9-11: Hijack Procedures: A Deliberative Process, the AA Flight 269 story


Prior to 9/11, handling hijack situations was a deliberative process under the assumption that the end result would be the landing of the hijacked aircraft at a negotiated location. FAA scope level procedures were also deliberative for both hijack situations and aircraft experiencing electrical and mechanical problems.  American Airlines flight 11 was in the latter category until Mohammed Atta announced his presence in the cockpit over the air.

The exchanges between an air traffic controller at Boston Center and the cockpit of American Airlines flight 269 (AA 269) provide specific real-time information on how the hijack situation was handled.  Here is that story as recorded at the Departure Flow Management Position, Traffic Management Unit, Boston Center (ZBW). (NARA Batch 5, tape 148-911-03007988L1.s1 for the period 1200-1245Z)  The traffic management position was monitoring the channel of the controller for AA 269.

Controller-Cockpit Communications

AA 269 was handed off from Boston TRACON to Boston Center at 8:18 EDT climbing out of flight level 190 for 230.  The flight was cleared to proceed to flight level 350.

0818 AA 269 Checks in with ZBW

Previously, shortly before 8:14, AA 11 turned 20 degrees right at controller direction and was then told to climb and maintain flight level 350.  There was no response to that second controller direction.  AA11 was over northwestern Massachusetts when AA 269 checked in with Boston Center.

Concurrently, the controller for AA 11 had begun a series of deliberate steps to regain contact with AA 11 by contacting Boston TRACON to see if AA 11 had inadvertently reverted to a previous frequency, a not unusual happenstance.

Then, at 8:21, AA 269 became part of the Boston Center attempt to gain contact with AA 11.  The AA 269 controller advised that AA 11 was “nordo” (no radio), 80 miles to the west, and asked AA 269 to contact “company” (American Airlines) to assist.

0821 AA 269 Contact Company AA 11 Nordo

At the time, Boston Center had no indication that the situation with AA 11 was anything other than a technical problem.  The AA 269 controller routinely asked the crew what their projected mach speed would be (.80) and AA 269 volunteered to try to reach AA 11 “on this frequency.”  The crew was told that was not necessary since AA 11 had never been on the frequency.

At that same time the transponder aboard AA11 was turned off and the plane became a primary only, a search only, target.  The last reinforced (radar and transponder) return from AA 11 was at 8:20:51, as recorded by the Riverhead radar supporting the Northeast Air Defense Sector. (84th RADES radar files)

0822 AA 269 Tried to Assist Further

Boston Center was trying everything, to include using planes in the air. Boston had ample evidence of a serious electrical or mechanical problem but no evidence that AA 11 was hijacked.  The state of thinking at Boston Center was communicated to the crew of AA 269. Shortly after 8:23, the AA 269 controller advised the cockpit that “there may be some kind of electrical problem with your company flight.” AA 269 was also advised that Boston Center had “lost the transponder.”  Boston Center also advised that AA 11 was “overhead Albany VOR.”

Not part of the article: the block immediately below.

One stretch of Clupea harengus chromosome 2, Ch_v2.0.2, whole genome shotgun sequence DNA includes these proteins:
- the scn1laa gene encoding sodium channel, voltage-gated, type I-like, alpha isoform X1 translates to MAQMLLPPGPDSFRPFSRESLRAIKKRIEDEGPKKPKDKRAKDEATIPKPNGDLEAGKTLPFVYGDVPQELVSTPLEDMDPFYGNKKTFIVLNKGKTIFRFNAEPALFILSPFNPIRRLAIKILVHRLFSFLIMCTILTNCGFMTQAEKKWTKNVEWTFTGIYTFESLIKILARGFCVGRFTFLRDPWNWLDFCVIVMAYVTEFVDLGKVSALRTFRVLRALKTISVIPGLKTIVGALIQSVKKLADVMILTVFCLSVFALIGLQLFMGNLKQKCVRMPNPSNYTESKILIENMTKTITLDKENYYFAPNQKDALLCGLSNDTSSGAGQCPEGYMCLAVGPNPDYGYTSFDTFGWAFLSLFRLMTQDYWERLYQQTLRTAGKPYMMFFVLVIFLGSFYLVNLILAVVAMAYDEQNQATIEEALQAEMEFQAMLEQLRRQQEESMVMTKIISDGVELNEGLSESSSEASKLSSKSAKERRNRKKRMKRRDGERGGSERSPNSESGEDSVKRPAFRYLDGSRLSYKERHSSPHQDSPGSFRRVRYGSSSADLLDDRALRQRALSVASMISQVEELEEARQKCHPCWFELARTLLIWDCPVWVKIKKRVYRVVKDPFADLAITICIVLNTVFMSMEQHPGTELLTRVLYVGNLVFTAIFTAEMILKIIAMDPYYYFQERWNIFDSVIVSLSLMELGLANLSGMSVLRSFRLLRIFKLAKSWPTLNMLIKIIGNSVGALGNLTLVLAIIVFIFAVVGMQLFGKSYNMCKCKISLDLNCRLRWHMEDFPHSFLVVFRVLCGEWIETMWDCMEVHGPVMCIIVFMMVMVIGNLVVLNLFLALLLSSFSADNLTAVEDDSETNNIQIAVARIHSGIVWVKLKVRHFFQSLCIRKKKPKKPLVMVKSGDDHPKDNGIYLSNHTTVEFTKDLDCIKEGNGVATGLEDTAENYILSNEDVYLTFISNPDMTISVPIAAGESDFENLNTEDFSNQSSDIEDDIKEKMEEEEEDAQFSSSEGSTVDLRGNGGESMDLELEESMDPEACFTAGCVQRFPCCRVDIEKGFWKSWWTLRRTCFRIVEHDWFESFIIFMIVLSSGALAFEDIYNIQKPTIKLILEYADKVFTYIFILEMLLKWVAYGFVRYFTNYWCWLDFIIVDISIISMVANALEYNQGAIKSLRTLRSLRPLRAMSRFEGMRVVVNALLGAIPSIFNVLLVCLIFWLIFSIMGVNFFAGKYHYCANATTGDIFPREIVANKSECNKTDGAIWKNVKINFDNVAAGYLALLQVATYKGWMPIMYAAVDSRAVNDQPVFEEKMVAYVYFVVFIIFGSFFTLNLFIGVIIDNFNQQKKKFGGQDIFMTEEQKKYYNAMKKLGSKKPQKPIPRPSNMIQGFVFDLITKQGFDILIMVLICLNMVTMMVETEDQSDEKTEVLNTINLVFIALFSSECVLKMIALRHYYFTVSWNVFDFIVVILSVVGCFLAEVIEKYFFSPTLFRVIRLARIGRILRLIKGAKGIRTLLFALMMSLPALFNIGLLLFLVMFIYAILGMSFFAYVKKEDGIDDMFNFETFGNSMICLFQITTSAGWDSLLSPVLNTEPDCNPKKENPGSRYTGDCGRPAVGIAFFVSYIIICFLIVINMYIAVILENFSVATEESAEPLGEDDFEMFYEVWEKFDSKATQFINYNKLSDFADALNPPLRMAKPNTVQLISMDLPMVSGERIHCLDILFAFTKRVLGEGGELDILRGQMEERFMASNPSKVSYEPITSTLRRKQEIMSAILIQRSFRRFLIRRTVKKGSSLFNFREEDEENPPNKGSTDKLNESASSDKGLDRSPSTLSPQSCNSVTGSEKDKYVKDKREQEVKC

0823 AA 11 transponder lost and over Albany VOR

The estimate that AA 11 “had some kind of electrical problem” changed dramatically shortly before 8:25 when the microphone in the AA 11 cockpit was keyed at least twice followed by two pronouncements by Mohammed Atta in short order.

Summation to this point

Commission Staff concluded, “8:14 Last routine radio communication; likely takeover,” (p. 32, Commission Report). For nearly ten minutes Boston Center struggled with the problem of trying to gain contact with a commercial flight gone astray, with no success. This is a good example of the amount of time it takes in real time to identify, assess, and deal with unexpected circumstances. What was not known was that a member of the cabin crew aboard AA 11 had reported shortly before 8:20 to American Airlines that “I think we’re getting hijacked.” (Commisison Report, p. 5) Absent that information, Boston Center first knew the seriousness of the problem when Atta came on the air at 8:25.

Controller activity continues

At 8:27, the controller for AA 269 vectored a Northwest flight to avoid “nordo traffic.” At least one controller or traffic manager  thought that AA 11 might be landing Albany and advised that the airspace needed to be cleared.

0827 Might Land Albany Clear Airspace

It was at that time that Boston Center made the first call to Herndon Center to advise about AA 11 and to request a patch to notify New York and Cleveland Centers of a potential problem aircraft entering their airspace.

The AA 269 controller then advised its crew to “make future attempts to contact company.” The crew asked if Boston Center had got a hold of him (AA 11) and was told “can’t talk about it.”

0829 Can’t Talk About It


This short, focused article provides researchers, historians and academicians a different perspective on the hijack of AA 11. It records the actions taken by a controller not directly involved with the situation, as monitored by the departure traffic manager. The fact of the traffic manager’s monitoring is established in the next clip. The traffic manager took a phone call about 8:32 in which advice was given to stop all departures going to the Kingston Sector, we have an “emergency down there.” Concurrently, the controller on position can be heard conducting a turnover with his relief in which AA 11 is discussed.

0832 TMU Guidance and Controller Turnover

At 8:38, about the time that Boston Center was contacting the Northeast Defense Sector for the first time, AA 269 was handed off by the new controller to a different Boston Center sector.

 0838 AA 269 So Long